Virginia Commonwealth University has installed several projects to control stormwater runoff including several cisterns, rain gardens, porous pavement installations, green roofs, bioretention areas, and bayscaping projects and seeks to continue installing these stormwater management strategies wherever is feasible on campus. Rain garden The Grace E. Harris Hall Rain Garden is the first of its kind at VCU. Promoted by the student organization, Green Unity for VCU, the planting of the garden was an opportunity for students to come together and help to “green” the VCU campus. The rain garden contains flowering species native to Virginia and serves as a small oasis of natural beauty in the middle of campus for students to gather and enjoy. The rain garden reduces the pollution flowing into the James River by reducing stormwater runoff. As rainwater flows across roads, sidewalks and other impervious surfaces, the runoff collects chemicals, fertilizers and other pollutants. The rain garden captures the runoff from impervious or paved surfaces that would normally drain into the James River and Chesapeake Bay. The plants absorb the runoff, where toxins and sediments are filtered and retained in the soil, therefore reducing the amount of runoff making its way downstream. Rain gardens help to manage the amount and more importantly, the quality of stormwater runoff. Bayscaping The Bayscape Landscaping (bayscaping) at the Trani Center for Life Sciences is conservation landscaping that benefits wildlife, the James River and, ultimately, the Chesapeake Bay. This type of landscaping uses native plants to reduce the quantity of stormwater runoff, filter pollutants and reduce landscape maintenance costs at VCU. Bayscaping reduces the amount of time needed to care for a landscape since all of the plants are locally adapted. It also reduces the amount of water used for irrigation and the use of chemical fertilizers. By installing bayscapes in the Chesapeake Bay watershed, we are helping to improve the water quality of local streams, the James River, the Chesapeake Bay and the habitat that the area provides for its wildlife. Green roofs Virginia Commonwealth University has installed green roofs, vegetation planted on top of a waterproofing system installed on a roof, on various buildings across campus. More extensive green roofs are installed on both the VCU Rice Rivers Center and the Pollak Building. Other buildings on campus with green roofs include the Academic Learning Commons, the Honors College Building and the Institute for Contemporary Art. Pollak Building green roof A vegetated roof, completed in fall 2011, was installed on the southeast-facing roof of the Pollak Building on the Monroe Park Campus. This green roof serves as an educational asset and has a variety of sustainable features. Most materials were sourced locally, within 500 miles of VCU, including a terrace paved in Pennsylvania Bluestone, a built-in wood bench crafted of Black Locust (a local, native and rot-resistant substitute for Teak), and salvaged steel planters – cut from various diameters of salvaged steel pipe found at S.B. Cox in the east end of Richmond. The roof illustrates three different types of green roof planting strategies: conventional, meadow and native. The area of conventional green roof, the center portion of the roof, features a variety of low-growing sedum species, planted in three to four inches of growth media (sedum species, like cacti, are succulent plants, which can store water within their plant structures). Sedums in this area are non-native species, selected for their hardiness and ornamental characteristics. A second type of roof, a green roof meadow, occupies the outer, long edge of the roof. This section features somewhat taller plants, bedded in approximately six inches of growth media. Plants in this area are a mix of native and non-native species. The largest portion of the roofscape, closest to the building, features only plants native to Virginia – the first such green roof in the Commonwealth. Growth media in this section of the roof is approximately 12 inches deep, and can therefore retain more moisture than the other two sections of the roof.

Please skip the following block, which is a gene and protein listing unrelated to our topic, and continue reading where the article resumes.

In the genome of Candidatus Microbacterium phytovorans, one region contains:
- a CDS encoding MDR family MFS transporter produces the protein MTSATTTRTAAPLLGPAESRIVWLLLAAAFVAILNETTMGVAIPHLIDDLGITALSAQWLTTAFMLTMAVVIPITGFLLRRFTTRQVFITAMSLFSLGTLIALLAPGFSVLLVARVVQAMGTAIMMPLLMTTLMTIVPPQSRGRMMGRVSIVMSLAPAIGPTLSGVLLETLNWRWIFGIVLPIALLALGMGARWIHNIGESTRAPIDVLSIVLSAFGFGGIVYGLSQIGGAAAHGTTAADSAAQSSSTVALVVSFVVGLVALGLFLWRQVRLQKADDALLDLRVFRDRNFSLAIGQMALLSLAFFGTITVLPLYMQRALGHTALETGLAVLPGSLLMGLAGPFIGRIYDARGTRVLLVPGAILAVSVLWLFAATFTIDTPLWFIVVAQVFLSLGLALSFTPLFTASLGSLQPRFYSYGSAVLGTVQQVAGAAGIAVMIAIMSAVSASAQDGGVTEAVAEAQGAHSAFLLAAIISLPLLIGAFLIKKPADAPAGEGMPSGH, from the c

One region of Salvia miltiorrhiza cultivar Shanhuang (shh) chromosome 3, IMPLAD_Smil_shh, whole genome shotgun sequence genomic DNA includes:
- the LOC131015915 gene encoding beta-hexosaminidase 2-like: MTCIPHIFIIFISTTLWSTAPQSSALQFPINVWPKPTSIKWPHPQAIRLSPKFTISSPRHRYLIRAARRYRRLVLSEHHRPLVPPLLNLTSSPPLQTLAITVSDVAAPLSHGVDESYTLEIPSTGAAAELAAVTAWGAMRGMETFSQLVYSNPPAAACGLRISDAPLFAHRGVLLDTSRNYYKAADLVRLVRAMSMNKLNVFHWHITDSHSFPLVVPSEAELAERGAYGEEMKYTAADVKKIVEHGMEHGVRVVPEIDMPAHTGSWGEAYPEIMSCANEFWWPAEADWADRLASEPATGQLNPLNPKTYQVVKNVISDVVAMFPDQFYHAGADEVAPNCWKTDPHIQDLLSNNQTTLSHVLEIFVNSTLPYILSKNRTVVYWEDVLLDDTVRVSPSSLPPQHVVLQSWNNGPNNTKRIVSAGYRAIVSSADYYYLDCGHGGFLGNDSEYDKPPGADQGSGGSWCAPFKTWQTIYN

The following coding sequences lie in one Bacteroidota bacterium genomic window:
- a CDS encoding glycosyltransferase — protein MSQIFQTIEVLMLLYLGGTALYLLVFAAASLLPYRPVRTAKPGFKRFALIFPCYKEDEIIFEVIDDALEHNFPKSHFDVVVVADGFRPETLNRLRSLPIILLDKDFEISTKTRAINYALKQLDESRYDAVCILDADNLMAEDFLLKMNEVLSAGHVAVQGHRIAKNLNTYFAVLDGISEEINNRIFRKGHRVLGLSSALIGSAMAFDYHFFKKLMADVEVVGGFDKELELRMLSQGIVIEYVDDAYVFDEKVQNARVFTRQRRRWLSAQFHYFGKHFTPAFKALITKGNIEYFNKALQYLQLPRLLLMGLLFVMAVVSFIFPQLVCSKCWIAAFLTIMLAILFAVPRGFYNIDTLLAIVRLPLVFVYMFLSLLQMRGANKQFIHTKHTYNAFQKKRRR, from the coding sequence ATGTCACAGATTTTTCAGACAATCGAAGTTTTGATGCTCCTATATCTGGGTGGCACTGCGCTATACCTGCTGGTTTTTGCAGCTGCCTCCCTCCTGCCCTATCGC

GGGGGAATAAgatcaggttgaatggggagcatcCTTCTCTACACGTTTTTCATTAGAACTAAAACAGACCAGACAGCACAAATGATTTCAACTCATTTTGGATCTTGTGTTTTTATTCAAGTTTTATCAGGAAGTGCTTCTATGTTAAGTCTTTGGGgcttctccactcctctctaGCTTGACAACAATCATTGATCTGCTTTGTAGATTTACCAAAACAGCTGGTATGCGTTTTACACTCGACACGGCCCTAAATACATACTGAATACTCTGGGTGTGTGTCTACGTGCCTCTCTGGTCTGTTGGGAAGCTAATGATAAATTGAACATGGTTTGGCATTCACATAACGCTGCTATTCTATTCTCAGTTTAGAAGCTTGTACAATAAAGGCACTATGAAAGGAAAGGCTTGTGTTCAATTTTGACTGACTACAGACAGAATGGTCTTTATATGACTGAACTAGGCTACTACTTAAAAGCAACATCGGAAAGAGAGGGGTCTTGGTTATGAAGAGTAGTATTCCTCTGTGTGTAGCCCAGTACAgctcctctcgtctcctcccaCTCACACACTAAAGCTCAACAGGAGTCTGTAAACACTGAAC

A copy of the institution’s rainwater management policy, plan, and/or guidelines: